- Associated Press - Monday, April 6, 2015

LITTLE ROCK, Ark. (AP) - Arkansas Gov. Asa Hutchinson on Monday approved legislation aimed at restarting executions after a decade-long lull, prompting several death row inmates to ask a court to strike the measure down.

Hutchinson spokesman J.R. Davis said the governor signed into law a bill that will allow the Department of Correction to use a combination of three drugs for executions. The state currently allows a one-drug barbiturate injection - a method upheld by the state’s high court last month. The measure also bars the state from releasing who makes or supplies the drugs.

An attorney for seven death row inmates late Monday afternoon said he filed a lawsuit challenging the constitutionality of the new law and arguing it violates a previous contract with the state that guarantees disclosure of the source of the drugs to death row inmates who sued the state. The lawsuit had been submitted after the Pulaski County clerk’s office had closed for the day and did not appear on the clerk’s website Monday evening.

“This action is explicitly barred by the Arkansas Constitution and numerous judicial decisions,” attorney Jeff Rosenzweig said in an email. “No court is going to allow the State to go back on its agreement.”

A spokesman for Attorney General Leslie Rutledge declined to comment until the state is notified the lawsuit has been filed. Rutledge’s office had previously said it didn’t believe the 2013 contract should prevent the legislature from amending the law.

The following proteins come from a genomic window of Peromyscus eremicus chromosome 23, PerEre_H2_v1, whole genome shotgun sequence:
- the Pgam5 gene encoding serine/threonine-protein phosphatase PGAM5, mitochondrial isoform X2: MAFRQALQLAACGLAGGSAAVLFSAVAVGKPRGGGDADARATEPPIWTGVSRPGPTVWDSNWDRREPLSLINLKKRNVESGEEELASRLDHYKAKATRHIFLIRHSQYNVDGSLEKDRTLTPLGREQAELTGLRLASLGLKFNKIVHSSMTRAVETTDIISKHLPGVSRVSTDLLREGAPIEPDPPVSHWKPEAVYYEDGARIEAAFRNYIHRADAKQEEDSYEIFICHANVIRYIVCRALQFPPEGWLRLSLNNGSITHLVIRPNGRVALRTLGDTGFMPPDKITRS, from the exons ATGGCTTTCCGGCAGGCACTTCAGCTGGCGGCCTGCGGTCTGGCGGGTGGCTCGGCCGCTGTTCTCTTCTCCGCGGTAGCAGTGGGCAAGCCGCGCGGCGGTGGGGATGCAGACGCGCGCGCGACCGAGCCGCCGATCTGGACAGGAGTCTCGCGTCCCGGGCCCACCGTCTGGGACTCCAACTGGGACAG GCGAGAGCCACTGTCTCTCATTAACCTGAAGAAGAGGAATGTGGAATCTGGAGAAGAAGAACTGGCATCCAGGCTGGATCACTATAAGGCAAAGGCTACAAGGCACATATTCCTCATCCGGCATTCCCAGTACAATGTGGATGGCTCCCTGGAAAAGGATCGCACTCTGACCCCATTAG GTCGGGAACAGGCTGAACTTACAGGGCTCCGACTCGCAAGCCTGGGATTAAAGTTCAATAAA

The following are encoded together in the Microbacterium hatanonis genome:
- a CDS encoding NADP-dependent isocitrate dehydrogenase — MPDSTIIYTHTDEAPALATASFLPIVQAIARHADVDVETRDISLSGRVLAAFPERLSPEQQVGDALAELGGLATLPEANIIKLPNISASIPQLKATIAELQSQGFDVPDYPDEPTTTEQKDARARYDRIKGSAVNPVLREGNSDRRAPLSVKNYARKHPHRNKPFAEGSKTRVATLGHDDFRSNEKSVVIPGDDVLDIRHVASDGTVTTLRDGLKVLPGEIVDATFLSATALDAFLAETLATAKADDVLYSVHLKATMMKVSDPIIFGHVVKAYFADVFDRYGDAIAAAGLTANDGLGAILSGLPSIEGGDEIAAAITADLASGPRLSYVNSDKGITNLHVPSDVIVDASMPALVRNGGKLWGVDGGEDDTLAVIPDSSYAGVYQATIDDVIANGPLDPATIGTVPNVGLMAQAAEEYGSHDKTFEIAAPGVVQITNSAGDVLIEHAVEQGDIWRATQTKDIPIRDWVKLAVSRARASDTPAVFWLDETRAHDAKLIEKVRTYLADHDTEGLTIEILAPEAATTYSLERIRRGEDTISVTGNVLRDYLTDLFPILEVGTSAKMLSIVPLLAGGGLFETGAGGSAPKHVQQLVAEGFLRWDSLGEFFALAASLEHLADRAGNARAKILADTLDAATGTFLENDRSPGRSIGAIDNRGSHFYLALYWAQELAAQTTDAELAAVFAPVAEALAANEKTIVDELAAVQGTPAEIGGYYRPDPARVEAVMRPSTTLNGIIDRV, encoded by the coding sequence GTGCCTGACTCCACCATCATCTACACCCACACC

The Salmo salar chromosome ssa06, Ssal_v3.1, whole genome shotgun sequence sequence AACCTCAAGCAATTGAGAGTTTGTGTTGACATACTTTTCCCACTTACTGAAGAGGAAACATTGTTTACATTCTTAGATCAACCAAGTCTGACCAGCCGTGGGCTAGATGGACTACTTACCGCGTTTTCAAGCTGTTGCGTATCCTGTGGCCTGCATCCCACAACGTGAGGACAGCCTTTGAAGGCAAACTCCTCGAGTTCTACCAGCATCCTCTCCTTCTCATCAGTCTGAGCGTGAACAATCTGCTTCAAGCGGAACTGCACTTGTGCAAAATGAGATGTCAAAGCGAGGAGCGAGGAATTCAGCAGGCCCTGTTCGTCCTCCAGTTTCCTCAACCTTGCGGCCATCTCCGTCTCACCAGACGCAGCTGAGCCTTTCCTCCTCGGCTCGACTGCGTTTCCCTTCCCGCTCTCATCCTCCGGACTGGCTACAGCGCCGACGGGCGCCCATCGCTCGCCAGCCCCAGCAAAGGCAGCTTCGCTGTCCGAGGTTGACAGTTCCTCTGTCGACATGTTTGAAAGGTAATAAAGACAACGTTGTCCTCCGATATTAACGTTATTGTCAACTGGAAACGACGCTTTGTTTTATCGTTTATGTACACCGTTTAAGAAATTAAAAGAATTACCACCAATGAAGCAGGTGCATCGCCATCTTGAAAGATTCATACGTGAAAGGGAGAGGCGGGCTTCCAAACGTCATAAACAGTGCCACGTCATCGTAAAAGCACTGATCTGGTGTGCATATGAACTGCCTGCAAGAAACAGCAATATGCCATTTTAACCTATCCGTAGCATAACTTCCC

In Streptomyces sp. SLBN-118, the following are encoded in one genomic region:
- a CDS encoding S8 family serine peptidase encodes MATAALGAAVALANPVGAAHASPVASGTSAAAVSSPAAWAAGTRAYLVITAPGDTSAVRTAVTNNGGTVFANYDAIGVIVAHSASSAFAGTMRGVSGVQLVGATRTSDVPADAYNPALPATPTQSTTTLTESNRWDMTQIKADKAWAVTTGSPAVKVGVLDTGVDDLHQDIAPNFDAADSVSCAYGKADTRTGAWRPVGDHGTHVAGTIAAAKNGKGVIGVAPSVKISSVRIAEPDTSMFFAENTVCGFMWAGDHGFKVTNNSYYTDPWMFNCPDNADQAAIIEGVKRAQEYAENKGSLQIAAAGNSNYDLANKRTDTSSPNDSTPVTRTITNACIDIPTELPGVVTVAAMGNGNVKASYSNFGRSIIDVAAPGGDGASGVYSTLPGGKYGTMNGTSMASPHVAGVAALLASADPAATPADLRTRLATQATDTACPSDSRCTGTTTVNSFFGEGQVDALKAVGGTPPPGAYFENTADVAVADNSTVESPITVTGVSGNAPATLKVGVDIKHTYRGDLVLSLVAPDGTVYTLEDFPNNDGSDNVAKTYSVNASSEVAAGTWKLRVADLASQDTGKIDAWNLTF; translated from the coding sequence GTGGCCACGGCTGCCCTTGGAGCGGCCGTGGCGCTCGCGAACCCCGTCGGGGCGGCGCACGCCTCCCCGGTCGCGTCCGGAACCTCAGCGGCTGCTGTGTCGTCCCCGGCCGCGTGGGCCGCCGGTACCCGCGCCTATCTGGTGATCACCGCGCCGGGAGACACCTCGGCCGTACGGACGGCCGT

Hutchinson said he didn’t believe his administration was bound by that agreement.

“I looked at it, and it looked applicable to one particular case,” Hutchinson said Monday night on the Arkansas Educational Television Network. “I don’t know that that had application for every subsequent administration, every subsequent case that would ever come up.”

The lawsuit also says keeping drug supplier information secret violates inmates’ constitutional due process rights and protections against cruel and unusual punishment.

Hutchinson last month said he supported keeping the information confidential and said some suppliers were reluctant to sell because of boycotts and public pressure. He repeated his support for the measure earlier Monday.

“It provides some clarity, it provides some protections and confidentiality,” Hutchinson told reporters.

Arkansas has 32 inmates on death row, but hasn’t executed anyone since 2005 because of legal challenges and a shortage of drugs used in lethal injections. The state Supreme Court last month ruled the state’s 2013 lethal injection law was constitutional, rejecting a lower judge’s ruling that the measure gave prison officials too much power to set execution protocols.


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